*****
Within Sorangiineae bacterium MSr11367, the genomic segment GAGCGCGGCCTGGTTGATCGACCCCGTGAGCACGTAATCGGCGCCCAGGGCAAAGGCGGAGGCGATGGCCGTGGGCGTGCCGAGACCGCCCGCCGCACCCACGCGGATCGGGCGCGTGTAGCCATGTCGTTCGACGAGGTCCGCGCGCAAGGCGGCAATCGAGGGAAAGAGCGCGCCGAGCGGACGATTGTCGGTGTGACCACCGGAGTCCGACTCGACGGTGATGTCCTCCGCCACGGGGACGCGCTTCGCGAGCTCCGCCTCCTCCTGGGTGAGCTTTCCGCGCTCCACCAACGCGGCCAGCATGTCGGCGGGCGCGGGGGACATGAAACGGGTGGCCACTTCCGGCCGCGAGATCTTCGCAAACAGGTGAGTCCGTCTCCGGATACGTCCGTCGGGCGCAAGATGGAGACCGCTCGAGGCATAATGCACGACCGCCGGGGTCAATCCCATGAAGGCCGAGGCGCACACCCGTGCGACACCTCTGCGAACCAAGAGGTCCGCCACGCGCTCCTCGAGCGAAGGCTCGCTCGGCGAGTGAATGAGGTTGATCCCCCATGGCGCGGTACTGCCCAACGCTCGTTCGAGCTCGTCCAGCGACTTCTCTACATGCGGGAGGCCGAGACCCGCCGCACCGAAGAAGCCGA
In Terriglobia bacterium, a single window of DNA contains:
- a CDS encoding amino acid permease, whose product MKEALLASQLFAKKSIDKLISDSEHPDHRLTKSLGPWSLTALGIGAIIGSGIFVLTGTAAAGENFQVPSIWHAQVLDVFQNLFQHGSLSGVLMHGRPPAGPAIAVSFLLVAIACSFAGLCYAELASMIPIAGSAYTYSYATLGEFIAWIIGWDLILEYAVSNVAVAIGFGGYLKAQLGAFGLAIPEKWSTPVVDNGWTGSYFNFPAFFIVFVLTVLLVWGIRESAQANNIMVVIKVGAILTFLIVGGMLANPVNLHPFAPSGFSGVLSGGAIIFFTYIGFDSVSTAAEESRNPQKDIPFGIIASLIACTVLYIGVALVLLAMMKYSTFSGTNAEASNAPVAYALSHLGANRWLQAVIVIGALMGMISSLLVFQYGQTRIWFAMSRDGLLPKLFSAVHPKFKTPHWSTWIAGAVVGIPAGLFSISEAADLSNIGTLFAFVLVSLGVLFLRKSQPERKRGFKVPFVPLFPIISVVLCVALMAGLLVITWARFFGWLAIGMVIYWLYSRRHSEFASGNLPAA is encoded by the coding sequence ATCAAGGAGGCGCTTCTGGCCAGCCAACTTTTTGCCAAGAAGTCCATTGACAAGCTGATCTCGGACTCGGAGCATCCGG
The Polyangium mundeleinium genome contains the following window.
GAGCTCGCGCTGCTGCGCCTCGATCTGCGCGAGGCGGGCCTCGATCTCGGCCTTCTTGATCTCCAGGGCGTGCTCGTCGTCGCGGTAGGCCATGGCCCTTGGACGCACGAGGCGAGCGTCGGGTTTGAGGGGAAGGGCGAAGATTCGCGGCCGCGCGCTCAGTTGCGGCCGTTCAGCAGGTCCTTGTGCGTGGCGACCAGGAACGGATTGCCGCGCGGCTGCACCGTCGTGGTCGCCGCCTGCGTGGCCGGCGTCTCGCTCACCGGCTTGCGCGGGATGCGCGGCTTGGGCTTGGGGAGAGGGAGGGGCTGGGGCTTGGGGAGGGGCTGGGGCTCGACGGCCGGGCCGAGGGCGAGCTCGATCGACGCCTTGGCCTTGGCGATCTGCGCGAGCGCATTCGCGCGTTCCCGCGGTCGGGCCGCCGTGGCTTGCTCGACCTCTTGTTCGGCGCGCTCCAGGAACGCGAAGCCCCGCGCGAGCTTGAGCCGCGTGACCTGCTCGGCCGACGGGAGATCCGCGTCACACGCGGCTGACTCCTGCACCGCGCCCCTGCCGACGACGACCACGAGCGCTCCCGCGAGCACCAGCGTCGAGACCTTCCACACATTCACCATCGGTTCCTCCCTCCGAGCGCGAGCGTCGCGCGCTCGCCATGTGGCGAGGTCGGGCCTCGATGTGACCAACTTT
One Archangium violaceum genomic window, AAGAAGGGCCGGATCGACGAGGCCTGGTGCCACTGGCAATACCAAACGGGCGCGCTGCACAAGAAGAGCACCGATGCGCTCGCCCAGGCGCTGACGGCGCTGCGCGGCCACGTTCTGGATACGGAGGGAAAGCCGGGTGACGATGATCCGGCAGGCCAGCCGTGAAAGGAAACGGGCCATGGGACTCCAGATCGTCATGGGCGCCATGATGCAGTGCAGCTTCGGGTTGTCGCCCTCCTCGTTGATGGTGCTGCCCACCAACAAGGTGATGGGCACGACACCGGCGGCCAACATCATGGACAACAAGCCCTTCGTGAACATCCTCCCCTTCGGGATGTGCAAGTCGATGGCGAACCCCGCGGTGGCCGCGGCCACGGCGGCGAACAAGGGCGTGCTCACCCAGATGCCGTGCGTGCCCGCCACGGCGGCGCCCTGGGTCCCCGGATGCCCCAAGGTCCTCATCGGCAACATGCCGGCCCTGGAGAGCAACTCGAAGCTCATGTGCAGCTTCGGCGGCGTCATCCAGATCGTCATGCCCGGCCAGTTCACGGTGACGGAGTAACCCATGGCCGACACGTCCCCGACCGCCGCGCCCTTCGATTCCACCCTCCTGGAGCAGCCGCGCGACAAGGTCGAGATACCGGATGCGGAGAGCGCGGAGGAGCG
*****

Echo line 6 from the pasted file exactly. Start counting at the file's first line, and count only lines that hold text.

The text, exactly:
One Archangium violaceum genomic window, AAGAAGGGCCGGATCGACGAGGCCTGGTGCCACTGGCAATACCAAACGGGCGCGCTGCACAAGAAGAGCACCGATGCGCTCGCCCAGGCGCTGACGGCGCTGCGCGGCCACGTTCTGGATACGGAGGGAAAGCCGGGTGACGATGATCCGGCAGGCCAGCCGTGAAAGGAAACGGGCCATGGGACTCCAGATCGTCATGGGCGCCATGATGCAGTGCAGCTTCGGGTTGTCGCCCTCCTCGTTGATGGTGCTGCCCACCAACAAGGTGATGGGCACGACACCGGCGGCCAACATCATGGACAACAAGCCCTTCGTGAACATCCTCCCCTTCGGGATGTGCAAGTCGATGGCGAACCCCGCGGTGGCCGCGGCCACGGCGGCGAACAAGGGCGTGCTCACCCAGATGCCGTGCGTGCCCGCCACGGCGGCGCCCTGGGTCCCCGGATGCCCCAAGGTCCTCATCGGCAACATGCCGGCCCTGGAGAGCAACTCGAAGCTCATGTGCAGCTTCGGCGGCGTCATCCAGATCGTCATGCCCGGCCAGTTCACGGTGACGGAGTAACCCATGGCCGACACGTCCCCGACCGCCGCGCCCTTCGATTCCACCCTCCTGGAGCAGCCGCGCGACAAGGTCGAGATACCGGATGCGGAGAGCGCGGAGGAGCG